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    Feb 23, 2024 17 Minute Read

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    Identifying At-Risk Populations of Respiratory Viruses

    As mentioned above, the at-risk populations of viruses are thought to be very young or very old, and immune-compromised populations. That's why getting vaccines that can help reduce preventable illness—like the influenza vaccine—can help minimize the severity of symptoms. This is important for your health and those you are around, like older and younger relatives. But many people in an at-risk population might not know it—if they're living with undiagnosed heart disease, for example. Some people may have an underlying condition they are unaware of until they get sick and then require specialty care to deal with severe symptoms and side effects.

    Reducing Disease Burden

    Preventing infectious diseases through vaccination helps not only to help one's own health but the health of those in at-risk populations. That's why children are often recommended to receive vaccinations in their first five years or so of life. It's to protect them from vaccine-preventable infectious diseases, as well as prevent outbreaks in the community. Reducing disease burden through vaccinations and healthy practices like good hygiene and isolating when ill can help reduce disease transmission.

    This is also why many schools in the U.S. require certain vaccinations before students are admitted. These rules protect all of the children and staff from outbreaks, severe illnesses, hospitalizations, and further disease transition.

    Luckily, getting vaccinated with an immunity shot in the U.S. is easy, especially if you book online using RiteAid's Scheduler tool.

    Learn more about the at-risk populations most likely to be impacted by common viruses and how vaccines can help reduce complications for these groups.

    Influenza (Flu) Shot

    Getting the annual flu shot can help reduce the risk of experiencing severe influenza-related complications, that lead to hospitalizations and even death.

    The flu can be spread to others before symptoms even show up, which is why it's important to get the flu vaccine each year. The flu shot can't give you the flu.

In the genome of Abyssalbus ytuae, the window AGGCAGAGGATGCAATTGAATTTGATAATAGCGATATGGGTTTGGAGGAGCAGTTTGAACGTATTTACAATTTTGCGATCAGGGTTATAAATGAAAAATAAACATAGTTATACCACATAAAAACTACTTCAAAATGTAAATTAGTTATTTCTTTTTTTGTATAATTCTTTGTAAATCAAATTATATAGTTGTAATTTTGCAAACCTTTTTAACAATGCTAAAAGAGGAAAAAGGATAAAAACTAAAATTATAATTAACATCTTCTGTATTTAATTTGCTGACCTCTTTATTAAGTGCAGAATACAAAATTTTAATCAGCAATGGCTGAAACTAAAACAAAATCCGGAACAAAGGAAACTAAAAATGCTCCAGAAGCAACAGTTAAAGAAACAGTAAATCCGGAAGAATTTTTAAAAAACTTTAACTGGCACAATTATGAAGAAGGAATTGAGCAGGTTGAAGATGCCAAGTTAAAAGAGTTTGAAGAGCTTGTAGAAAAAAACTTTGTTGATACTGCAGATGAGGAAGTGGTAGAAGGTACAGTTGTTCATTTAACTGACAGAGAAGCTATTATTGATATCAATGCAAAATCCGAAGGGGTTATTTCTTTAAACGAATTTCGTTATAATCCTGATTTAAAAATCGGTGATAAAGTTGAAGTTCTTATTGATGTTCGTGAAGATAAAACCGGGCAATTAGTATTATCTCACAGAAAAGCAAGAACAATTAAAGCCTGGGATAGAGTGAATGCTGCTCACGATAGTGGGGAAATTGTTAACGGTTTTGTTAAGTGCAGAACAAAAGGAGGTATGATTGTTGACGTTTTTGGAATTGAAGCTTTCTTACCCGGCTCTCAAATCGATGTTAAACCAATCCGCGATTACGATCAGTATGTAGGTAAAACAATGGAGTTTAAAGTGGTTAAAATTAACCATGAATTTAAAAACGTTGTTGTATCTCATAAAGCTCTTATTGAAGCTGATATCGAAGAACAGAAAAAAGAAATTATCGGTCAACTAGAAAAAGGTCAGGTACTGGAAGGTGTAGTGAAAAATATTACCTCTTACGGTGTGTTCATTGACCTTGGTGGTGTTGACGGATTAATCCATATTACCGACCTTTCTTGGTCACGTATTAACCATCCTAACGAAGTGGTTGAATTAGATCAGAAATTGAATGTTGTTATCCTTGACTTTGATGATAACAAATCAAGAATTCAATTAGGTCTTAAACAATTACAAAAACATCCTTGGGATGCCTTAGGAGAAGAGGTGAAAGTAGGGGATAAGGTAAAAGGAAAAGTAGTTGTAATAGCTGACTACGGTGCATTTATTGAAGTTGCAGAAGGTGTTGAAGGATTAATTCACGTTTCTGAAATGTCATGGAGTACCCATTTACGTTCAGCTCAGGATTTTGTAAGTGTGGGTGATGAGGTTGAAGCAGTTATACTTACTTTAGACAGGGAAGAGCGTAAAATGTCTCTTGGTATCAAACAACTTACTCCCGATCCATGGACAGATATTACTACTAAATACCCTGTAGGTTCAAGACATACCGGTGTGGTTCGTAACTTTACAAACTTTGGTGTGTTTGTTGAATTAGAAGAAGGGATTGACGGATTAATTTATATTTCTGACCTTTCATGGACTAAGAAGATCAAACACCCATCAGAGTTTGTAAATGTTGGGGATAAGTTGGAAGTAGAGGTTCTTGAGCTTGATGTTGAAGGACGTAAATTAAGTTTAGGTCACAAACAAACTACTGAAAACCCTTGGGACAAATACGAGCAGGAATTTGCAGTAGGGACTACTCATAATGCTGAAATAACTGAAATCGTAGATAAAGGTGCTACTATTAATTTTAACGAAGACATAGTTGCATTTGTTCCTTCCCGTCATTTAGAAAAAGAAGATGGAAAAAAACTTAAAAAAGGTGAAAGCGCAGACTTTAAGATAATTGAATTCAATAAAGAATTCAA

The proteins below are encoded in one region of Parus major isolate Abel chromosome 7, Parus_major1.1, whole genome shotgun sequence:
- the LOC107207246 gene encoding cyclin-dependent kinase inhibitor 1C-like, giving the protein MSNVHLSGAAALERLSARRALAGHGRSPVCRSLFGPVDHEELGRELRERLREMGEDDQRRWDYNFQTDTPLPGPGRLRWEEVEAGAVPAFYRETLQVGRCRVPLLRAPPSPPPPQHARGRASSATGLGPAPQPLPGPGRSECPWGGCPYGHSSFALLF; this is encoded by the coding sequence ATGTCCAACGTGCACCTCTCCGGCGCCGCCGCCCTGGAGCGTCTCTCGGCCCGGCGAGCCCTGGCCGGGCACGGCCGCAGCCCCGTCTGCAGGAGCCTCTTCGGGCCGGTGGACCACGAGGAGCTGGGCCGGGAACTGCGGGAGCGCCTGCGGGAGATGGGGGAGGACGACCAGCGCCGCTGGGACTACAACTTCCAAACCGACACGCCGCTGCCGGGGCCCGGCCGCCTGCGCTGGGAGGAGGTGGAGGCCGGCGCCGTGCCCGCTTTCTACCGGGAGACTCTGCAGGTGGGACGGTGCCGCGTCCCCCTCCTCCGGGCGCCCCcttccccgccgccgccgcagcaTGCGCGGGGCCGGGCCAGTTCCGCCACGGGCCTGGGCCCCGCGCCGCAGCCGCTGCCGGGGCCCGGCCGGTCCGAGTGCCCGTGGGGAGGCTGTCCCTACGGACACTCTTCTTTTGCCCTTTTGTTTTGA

High-risk groups for the influenza virus are the following:

    • Children younger than 5 years old, in particular younger than 2
    • Pregnant women
    • Adults over age 50, particularly those who are over 65
    • People who are very overweight
    • People with specific health conditions, like people with diabetes, asthma, sickle cell anemia, metabolic disorders, lung disease, heart disease, kidney or liver disease
    • Someone with a weakened immune system, particularly if they are living with HIV or undergoing chemotherapy
    • Someone with a disorder that may cause breathing problems, including nerve, muscle and seizure disorders
    • Children and adolescents who receive long-term aspirin therapy
    • People living in care facilities or nursing homes
    • American Indians and Alaskan Natives

    Talk to your doctor about the flu vaccine and if they recommend a flu vaccine that's specific for someone over age 65.

    COVID-19 Vaccines

    The COVID-19 pandemic showed us that quite a few at-risk populations might not have considered themselves a high-risk population until this virus swept the globe. The COVID-19 immunity shot can help reduce the spread of the virus by limiting the severity of symptoms which can contribute to the spread.


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    Identifying At-Risk Populations of Respiratory Viruses

    As mentioned above, the at-risk populations of viruses are thought to be very young or very old, and immune-compromised populations. That's why getting vaccines that can help reduce preventable illness—like the influenza vaccine—can help minimize the severity of symptoms. This is important for your health and those you are around, like older and younger relatives. But many people in an at-risk population might not know it—if they're living with undiagnosed heart disease, for example. Some people may have an underlying condition they are unaware of until they get sick and then require specialty care to deal with severe symptoms and side effects.

    Reducing Disease Burden

    Preventing infectious diseases through vaccination helps not only to help one's own health but the health of those in at-risk populations. That's why children are often recommended to receive vaccinations in their first five years or so of life. It's to protect them from vaccine-preventable infectious diseases, as well as prevent outbreaks in the community. Reducing disease burden through vaccinations and healthy practices like good hygiene and isolating when ill can help reduce disease transmission.